Beyond that, many folks are clueless how the new insurance law affects them
By Charles Hallman
An April Kaiser Family Foundation survey found many Americans are either unsure or still confused about the Affordable Care Act (ACA). At least half of respondents say they don’t have enough information about the federal healthcare law, “ObamaCare,” passed in 2010, to understand what it will do for them and/or their families.
The MSR recently visited one of the community’s traditional places where people talk — the barber shop — to get first-person opinions on the ACA. We asked two questions; the first was, “Do you know what the ACA is all about?”
A professional football player said he didn’t want to know anything about the ACA.
“I know it has something to do with Obama,” said a male patron who was in a hurry. “Obviously you know more about it than I do.”
“To be honest, I’m not even familiar with the Affordable Care Act,” admitted Nick Hooks, 31, of St. Paul, who says he has health coverage. “I’m not seeing it affect me, but at the end of the day, I’m pretty sure it will affect me in some way.”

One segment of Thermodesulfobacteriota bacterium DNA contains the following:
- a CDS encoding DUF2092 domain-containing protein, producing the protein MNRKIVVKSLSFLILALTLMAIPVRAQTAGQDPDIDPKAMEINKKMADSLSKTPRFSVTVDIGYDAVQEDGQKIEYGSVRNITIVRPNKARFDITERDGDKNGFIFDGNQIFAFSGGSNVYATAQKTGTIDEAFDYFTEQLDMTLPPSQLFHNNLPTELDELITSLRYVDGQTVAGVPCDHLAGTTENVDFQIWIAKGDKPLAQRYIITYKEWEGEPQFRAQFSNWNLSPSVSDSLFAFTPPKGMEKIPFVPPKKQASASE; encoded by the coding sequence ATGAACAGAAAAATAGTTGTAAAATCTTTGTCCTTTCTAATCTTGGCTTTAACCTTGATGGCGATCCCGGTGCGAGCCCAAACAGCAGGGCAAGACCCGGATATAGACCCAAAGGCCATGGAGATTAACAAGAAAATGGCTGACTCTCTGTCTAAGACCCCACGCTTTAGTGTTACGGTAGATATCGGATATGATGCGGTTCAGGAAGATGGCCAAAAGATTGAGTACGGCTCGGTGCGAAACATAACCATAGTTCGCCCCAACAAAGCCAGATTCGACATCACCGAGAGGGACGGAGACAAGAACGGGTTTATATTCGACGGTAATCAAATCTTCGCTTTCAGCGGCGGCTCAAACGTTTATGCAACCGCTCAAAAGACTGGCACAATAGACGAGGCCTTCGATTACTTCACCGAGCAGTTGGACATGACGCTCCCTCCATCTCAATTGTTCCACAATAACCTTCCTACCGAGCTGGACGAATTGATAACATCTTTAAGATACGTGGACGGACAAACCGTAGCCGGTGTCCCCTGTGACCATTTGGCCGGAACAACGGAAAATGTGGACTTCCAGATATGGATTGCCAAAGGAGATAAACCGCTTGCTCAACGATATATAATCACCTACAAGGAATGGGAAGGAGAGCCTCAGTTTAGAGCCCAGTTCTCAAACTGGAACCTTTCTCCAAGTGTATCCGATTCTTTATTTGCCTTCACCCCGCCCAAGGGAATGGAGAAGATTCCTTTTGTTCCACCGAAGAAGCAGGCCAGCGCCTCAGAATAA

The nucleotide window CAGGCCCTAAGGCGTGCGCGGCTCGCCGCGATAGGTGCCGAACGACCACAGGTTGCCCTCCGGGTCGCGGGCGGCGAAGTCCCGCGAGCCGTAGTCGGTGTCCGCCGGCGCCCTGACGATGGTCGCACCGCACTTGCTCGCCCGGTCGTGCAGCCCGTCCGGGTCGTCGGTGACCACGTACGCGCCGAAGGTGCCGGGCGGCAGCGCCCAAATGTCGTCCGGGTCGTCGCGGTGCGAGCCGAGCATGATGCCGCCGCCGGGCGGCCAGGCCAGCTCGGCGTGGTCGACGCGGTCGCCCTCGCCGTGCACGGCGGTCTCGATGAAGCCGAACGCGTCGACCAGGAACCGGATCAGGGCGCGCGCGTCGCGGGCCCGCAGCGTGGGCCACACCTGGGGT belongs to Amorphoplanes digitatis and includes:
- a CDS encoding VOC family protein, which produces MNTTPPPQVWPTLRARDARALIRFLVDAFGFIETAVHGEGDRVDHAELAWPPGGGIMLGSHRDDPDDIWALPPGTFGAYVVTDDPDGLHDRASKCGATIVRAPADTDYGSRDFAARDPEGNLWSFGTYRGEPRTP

“I think it’s saying that people who don’t have health care can get health care,” said barber Cameron Cook, 36. “I don’t know the specifics of it.”
“Some people know and some people don’t,” said Kevin Hill, 49, of Bloomington. Everybody needs to know.”
“Right now I pay $380 a month for three people to have medical [coverage]. If that is going to benefit me and save money, I’d love to know more about it,” said Alicia Rose, a mother of two from Bloomington. When she heard about the Kaiser Poll results, she said they “aren’t surprising. I don’t think people have really educated us about it or don’t care about it much.”
“Is that the health insurance everyone was mad about?” asked Sean Cook, 33, from Northeast Minneapolis.
Laron Tivis, 37, of St. Paul, knew something about the insurance program: “You have to have insurance, and if you don’t have insurance, they will penalize you through your taxes. But what about the people who can’t afford health insurance?”
Our second question was, “What would you like to know about the ACA?”
“Breaking it down so everyone will know what’s actually happening,” said Hooks.
“I like to know my options,” said barber Chris Oliver, 34, of Minneapolis. “What am I going to be required to do in order to get it, and how much it will cost.”
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